It was a shame, as the previous night was generally, a very positive experience. I’ll definitely go again, if only for the tofu.
2 courses with one glass of wine, 2 beers and tea was £60.
8 Gerrard Street
0207 434 3838
Correction (20th June 2008) – I had the chilli squid starter, not the chilli tofu. I am clearly just a little focussed on that tofu main course!
I love this time of year. By now I’ve been eating gorgeous seasonal asparagus for about 6 weeks. I should be getting sick of it but I never do. The end of the asparagus season would be depressing, if it were not for the start of the broad bean season with an overlap of a couple of weeks to facilitate gorgeous salads, or, for indulging in any number of dishes with broad beans in the starring role, as I did here.
I was at Marylebone Farmer’s Market at the weekend, rushing as always to get there before it closes at 2pm, and I was quite delighted to find that, as part of Marylebone Summer Village Fayre, it would be open until 5pm. There was the added bonus of new stallholders, albeit just for one week, including the Garlic Farm from the Isle of Wight with their amazing arrays of garlics and garlic products, including elephant garlic and green garlic.
Now green garlic is something that I haven’t had before. I know! What kind of foodie am I? I had read about it though, and was very keen to try it, so I was very happy to have the opportunity to purchase. I also bought some of the early season broad beans from another stall.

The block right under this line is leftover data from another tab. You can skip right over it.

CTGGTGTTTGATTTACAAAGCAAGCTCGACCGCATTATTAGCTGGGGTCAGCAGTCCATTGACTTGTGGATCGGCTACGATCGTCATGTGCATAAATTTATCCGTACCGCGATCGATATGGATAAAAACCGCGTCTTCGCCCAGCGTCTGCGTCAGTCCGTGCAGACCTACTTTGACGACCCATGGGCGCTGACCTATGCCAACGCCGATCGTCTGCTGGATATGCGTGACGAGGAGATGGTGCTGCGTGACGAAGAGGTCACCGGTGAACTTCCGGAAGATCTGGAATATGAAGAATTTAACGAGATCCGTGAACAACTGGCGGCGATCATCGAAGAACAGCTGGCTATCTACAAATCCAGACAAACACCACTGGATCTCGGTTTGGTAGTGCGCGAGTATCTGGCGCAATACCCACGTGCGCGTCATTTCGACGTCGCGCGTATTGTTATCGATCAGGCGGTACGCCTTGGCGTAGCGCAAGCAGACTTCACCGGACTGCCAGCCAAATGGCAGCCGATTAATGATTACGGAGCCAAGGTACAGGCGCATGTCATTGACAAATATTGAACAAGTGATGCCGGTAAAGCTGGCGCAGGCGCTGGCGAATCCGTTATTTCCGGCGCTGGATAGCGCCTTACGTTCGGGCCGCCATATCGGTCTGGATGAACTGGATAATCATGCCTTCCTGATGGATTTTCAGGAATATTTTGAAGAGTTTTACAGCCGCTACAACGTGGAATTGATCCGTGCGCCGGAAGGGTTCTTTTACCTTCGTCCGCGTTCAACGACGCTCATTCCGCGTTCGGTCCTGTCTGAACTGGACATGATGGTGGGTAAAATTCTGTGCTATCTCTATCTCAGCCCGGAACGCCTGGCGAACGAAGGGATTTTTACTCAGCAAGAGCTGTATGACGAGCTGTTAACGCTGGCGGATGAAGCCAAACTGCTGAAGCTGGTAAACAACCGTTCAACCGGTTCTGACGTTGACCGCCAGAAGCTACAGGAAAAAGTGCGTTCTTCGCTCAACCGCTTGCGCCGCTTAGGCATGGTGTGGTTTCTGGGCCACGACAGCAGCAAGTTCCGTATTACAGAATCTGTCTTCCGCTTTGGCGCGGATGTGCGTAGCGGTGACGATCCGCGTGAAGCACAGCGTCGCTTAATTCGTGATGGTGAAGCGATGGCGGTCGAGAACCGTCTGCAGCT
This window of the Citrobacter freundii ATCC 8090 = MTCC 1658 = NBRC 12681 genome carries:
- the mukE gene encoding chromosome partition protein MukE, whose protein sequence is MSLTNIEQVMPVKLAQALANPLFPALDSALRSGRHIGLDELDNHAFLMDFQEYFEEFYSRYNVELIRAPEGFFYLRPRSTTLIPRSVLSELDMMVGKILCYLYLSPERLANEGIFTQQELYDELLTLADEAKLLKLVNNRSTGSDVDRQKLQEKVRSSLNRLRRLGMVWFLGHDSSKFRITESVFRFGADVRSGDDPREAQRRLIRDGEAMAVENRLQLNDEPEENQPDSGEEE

I thought I’d do a twist on a broad bean bruschetta that I do regularly, including green garlic this time and keeping it vegetarian. I would often include ham or anchovies, natural partners for the broad bean, but I wanted to experiment and try something where the green garlic and broad beans would dominate.
This doesn’t require a recipe, just a conversation – honestly, follow your tastebuds.
I used a half a kilo of broad beans in the pod, double podded and boiled briefly until tender, then plunged into iced water to stop them cooking and preserve that gorgeous colour and flavour. I then added a couple of teaspoons of chopped fresh mint, the juice of half a lemon, about twice that of a good extra virgin olive oil. Then add about 2 inches of the stalk of green garlic (substitute 1 clove normal garlic or a shallot), outer husk removed and the rest finely chopped, a couple of tablespoons of grated mature manchego (as mature as ou can get – substitute pecorino or parmesan). Season with sea salt and freshly ground black pepper. That’s your bruscheta topping done.